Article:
Alcohol Intake in the Healthy Elderly: Changes with Age in a Cross‐Sectional and Longitudinal Study

Wendy L. Adams, Philip J. Garry, Robert Rhyne, William C. Hunt, James S. Goodwin

Research output: Contribution to journalArticlepeer-review

128 Scopus citations


Several cross‐sectional studies have shown a decline in alcohol intake with increasing age. Longitudinal studies have failed to confirm this trend, which suggests that cohort effects may account for the reported decline. To address this, both cross‐sectional and longitudinal analyses of alcohol use in 270 healthy elderly persons over a seven‐year period (1980–1987) were performed. Alcohol consumption was assessed by three‐day diet records. One hundred sixty‐five subjects (61.1%) remained in the study until 1987; 143 (53%) completed diet records for every year. Longitudinal analysis showed a statistically significant decline in the percent of subjects consuming any alcohol over time (slope = −2% per year; 95% confidence interval −2.8, −1.1%). A cross‐sectional analysis of the 1980 data revealed a similar decline in percent drinkers with increasing age (slope = −2.7% per year; 95% confidence interval −4.4, −1.1%). Mean alcohol intake for those who continued to drink did not change over time except among heavy drinkers (consumption of >30 g per day in 1980), who did show a significant decline in mean alcohol intake (P = .02). Thus, in our population the decline in percent of drinkers with age found by a cross‐sectional analysis was confirmed in longitudinal analyses, suggesting that this represents a true age‐related decline rather than a cohort effect. 1990 The American Geriatrics Society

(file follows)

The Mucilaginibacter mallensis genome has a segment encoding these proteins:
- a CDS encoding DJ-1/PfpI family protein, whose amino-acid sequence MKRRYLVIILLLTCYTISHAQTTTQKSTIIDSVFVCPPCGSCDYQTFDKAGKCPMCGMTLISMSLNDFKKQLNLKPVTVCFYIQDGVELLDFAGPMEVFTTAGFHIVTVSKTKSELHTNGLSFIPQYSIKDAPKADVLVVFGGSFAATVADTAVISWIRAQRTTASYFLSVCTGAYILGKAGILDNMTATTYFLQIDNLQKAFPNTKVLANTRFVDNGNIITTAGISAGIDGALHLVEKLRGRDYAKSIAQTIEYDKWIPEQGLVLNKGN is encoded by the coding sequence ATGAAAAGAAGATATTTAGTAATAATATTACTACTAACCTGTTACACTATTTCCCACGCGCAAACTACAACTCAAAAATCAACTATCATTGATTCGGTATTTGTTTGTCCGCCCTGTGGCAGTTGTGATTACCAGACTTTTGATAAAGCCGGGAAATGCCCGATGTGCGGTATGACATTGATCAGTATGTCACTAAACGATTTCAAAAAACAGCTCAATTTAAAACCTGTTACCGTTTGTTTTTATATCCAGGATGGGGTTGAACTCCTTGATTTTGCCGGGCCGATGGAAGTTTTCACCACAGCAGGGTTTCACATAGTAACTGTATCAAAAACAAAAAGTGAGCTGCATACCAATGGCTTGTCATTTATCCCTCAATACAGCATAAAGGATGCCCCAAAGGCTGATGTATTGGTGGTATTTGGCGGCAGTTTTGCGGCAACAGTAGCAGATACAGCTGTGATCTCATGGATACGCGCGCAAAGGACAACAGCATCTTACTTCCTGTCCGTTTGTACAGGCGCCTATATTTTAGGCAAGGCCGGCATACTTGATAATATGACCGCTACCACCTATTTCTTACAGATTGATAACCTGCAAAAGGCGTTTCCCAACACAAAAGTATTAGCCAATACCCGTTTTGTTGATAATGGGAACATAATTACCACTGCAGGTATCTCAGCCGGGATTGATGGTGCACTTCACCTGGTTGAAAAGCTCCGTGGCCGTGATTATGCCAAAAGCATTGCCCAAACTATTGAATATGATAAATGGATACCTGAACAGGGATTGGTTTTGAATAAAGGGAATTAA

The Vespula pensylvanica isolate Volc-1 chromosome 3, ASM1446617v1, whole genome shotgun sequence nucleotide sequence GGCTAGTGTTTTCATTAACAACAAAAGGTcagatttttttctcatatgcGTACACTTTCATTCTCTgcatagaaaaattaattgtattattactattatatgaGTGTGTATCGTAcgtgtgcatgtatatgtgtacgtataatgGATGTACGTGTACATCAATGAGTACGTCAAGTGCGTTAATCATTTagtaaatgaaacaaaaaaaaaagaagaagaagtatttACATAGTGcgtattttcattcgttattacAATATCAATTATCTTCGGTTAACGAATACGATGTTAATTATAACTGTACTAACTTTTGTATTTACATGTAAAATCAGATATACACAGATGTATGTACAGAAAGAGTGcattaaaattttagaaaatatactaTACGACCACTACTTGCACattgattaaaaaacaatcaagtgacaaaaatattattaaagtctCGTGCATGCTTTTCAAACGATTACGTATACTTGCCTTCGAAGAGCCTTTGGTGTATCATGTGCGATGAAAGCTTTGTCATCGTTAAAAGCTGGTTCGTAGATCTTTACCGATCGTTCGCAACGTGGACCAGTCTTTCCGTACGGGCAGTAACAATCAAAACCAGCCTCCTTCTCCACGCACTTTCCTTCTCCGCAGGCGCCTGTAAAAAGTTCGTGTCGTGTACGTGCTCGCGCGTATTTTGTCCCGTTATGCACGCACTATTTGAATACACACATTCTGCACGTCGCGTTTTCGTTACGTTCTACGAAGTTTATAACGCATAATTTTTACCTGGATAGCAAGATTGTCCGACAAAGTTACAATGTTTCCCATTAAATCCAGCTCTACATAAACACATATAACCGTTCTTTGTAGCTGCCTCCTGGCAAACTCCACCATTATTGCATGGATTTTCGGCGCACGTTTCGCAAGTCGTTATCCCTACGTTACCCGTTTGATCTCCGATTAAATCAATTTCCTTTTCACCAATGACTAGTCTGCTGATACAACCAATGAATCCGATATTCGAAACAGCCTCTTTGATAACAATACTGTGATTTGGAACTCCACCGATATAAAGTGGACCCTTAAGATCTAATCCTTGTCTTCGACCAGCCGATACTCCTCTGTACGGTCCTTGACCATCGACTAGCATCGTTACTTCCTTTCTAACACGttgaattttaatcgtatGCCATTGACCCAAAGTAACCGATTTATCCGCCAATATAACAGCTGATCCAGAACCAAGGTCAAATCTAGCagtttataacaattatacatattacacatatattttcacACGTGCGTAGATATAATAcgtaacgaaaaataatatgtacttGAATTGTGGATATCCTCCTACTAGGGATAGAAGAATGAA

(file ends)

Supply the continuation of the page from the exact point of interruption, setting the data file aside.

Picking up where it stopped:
Original languageEnglish (US)
Pages (from-to)211-216
Number of pages6
JournalJournal of the American Geriatrics Society
Issue number3
StatePublished - Mar 1990
Externally publishedYes

ASJC Scopus subject areas

  • Geriatrics and Gerontology


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